beamforming basic part-2


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In this section we will learn about how beamforming benefits are obtained in practice with massive MIMO antennas. With the deployment of NR, the target is to make 5G radio design fully optimized for massive MIMO beamforming. Unlike a traditional solution, beamforming sends the data with narrow beams to the users. The same resource can be reused for multiple users within a sector, thus minimizing the interference and increasing the cell capacity.

Massive MIMO is the extinction of traditional MIMO technology to antenna arrays having a large number of controllable transmitters. 3GPP defines massive MIMO as more than 8 transmitters. To deliver either a fixed grid of beams or UE specific beamforming beams can be formed in a number of different ways.

Suppose, if the antenna has 2 TRX (transceiver) branches it can send with two parallel streams to one UE.  Similarly, if the antenna has 4 TRXs it can send 4 streams to one UE having 4 antennas or dual-stream to two UEs simultaneously with multi-user multiple inputs multiple outputs (MU-MIMO). Also if the antenna has 64 TRXs, it can send data to multiple UEs in parallel. The number of TRX s is an important design factor in massive MIMO antennas. The larger the number of TRXs used the more beams can be generated thus giving more capacity.  

But including more number of TRXs also makes the antenna larger and increases the costs. The number of antenna elements is another important antenna design factor, which can be greater than the number of TRXs. The number of antenna elements defines the antenna coverage and its gain. The use of more antenna elements increases the antenna gain and makes the antenna larger. Also, the spacing of the antenna elements depends on the frequency (physical size of the antenna is larger at lower frequencies).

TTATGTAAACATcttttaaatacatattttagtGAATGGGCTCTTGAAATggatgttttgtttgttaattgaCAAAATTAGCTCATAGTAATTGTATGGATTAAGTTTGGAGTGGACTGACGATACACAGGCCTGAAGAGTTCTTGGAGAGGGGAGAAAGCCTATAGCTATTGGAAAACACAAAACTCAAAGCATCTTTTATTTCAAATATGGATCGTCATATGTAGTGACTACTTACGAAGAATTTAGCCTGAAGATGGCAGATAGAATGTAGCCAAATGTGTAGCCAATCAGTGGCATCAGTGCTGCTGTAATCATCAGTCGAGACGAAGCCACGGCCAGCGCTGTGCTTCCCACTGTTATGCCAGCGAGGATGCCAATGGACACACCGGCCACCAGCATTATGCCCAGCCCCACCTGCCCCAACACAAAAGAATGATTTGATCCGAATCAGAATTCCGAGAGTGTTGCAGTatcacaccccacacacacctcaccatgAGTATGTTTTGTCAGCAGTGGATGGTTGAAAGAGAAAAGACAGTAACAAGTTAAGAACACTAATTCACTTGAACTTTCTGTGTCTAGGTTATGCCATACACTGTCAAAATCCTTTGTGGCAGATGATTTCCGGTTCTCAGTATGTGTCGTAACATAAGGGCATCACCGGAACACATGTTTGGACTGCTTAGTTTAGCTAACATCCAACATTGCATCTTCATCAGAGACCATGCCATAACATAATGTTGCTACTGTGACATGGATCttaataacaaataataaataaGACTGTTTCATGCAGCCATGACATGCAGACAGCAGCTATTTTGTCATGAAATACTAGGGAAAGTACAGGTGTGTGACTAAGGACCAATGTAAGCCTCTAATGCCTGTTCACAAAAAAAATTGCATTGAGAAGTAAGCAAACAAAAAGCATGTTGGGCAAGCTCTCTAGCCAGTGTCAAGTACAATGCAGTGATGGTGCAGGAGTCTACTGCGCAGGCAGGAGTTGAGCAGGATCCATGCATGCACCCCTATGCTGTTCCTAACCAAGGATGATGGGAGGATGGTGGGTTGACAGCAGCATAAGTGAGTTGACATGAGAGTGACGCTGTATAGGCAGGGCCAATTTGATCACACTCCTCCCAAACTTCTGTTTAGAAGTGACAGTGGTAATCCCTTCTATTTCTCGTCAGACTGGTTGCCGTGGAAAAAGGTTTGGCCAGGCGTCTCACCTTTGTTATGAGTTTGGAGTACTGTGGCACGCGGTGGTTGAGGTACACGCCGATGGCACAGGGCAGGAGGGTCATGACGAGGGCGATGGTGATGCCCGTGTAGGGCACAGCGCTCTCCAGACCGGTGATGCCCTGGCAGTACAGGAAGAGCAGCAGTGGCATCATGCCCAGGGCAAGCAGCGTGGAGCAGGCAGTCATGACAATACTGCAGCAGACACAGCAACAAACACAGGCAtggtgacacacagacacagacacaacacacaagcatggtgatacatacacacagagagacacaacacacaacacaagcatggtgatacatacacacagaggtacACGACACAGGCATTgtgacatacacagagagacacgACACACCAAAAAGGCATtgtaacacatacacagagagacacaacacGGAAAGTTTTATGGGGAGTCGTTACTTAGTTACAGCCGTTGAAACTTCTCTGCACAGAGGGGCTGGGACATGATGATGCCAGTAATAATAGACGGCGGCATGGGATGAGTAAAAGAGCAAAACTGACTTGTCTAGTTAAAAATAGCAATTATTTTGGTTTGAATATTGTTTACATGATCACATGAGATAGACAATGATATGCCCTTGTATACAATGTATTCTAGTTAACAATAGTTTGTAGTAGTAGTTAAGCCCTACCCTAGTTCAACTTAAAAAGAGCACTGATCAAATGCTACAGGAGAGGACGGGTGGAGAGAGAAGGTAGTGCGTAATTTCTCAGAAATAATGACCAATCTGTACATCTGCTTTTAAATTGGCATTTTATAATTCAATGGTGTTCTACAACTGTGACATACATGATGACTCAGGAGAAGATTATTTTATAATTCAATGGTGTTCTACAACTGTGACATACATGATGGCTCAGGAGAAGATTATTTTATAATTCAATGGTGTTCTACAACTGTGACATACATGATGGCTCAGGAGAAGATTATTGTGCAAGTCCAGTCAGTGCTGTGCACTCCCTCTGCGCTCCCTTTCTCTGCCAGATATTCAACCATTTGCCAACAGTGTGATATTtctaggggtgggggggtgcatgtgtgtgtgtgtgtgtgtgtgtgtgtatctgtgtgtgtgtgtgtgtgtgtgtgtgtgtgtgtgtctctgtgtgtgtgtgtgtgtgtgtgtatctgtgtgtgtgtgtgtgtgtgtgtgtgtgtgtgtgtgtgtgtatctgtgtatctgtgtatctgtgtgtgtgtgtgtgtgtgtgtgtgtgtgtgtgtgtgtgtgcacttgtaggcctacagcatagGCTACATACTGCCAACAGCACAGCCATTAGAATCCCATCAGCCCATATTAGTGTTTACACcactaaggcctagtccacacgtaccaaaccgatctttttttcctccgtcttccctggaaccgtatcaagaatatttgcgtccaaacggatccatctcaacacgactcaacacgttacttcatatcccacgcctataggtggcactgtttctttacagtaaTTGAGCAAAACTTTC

Also the number of antenna elements defines the antenna gain and antenna size. The size is dependent on the frequency. The antenna becomes smaller at high frequency.

The number of TRXs defines the capacity gain and can be equal or lower than the number of antenna elements.

Number of MIMO streams states the peak data rate capability and is mainly dependent on the baseband processing capability. The number of MIMO streams can be lower than or equal to the number of TRXs. The additional elements are typically added as more rows if the number of antenna elements is larger than the number of TRXs.



Why beamforming can yield more gain in 5G than in LTE???       

Some of the reasons are:
·       The user-specific reference signals in 5G support user-specific beamforming. LTE must use CRSs (cell-specific reference signals) that cannot be used for beamforming.
·       5G supports more transmission branches. NR supports initial feedback for 64TX while LTE supports 4TX in release 8,8TX in release 10, 16TX in release 13 and 32TX in release 14.
·       Beamforming is supported for 5G common channels with beam sweeping. Beam sweeping is the operation where the broadcast channel and synchronization signal are transmitted in different beams in the time domain.
·        LTE beamforming is based on uplink sounding RS (reference signal) measurements since legacy devices do not support beamforming feedback. Whereas there are no legacy device limitations in 5G since beamforming is included in NR from the first specifications.




In Upcoming Part, we will learn more about digital and analogue beamforming and its interview question and its answer. And for more learning please go through our 5G and LTE page.

Stay tuned for more Update…………………

Pinal Dobariya…




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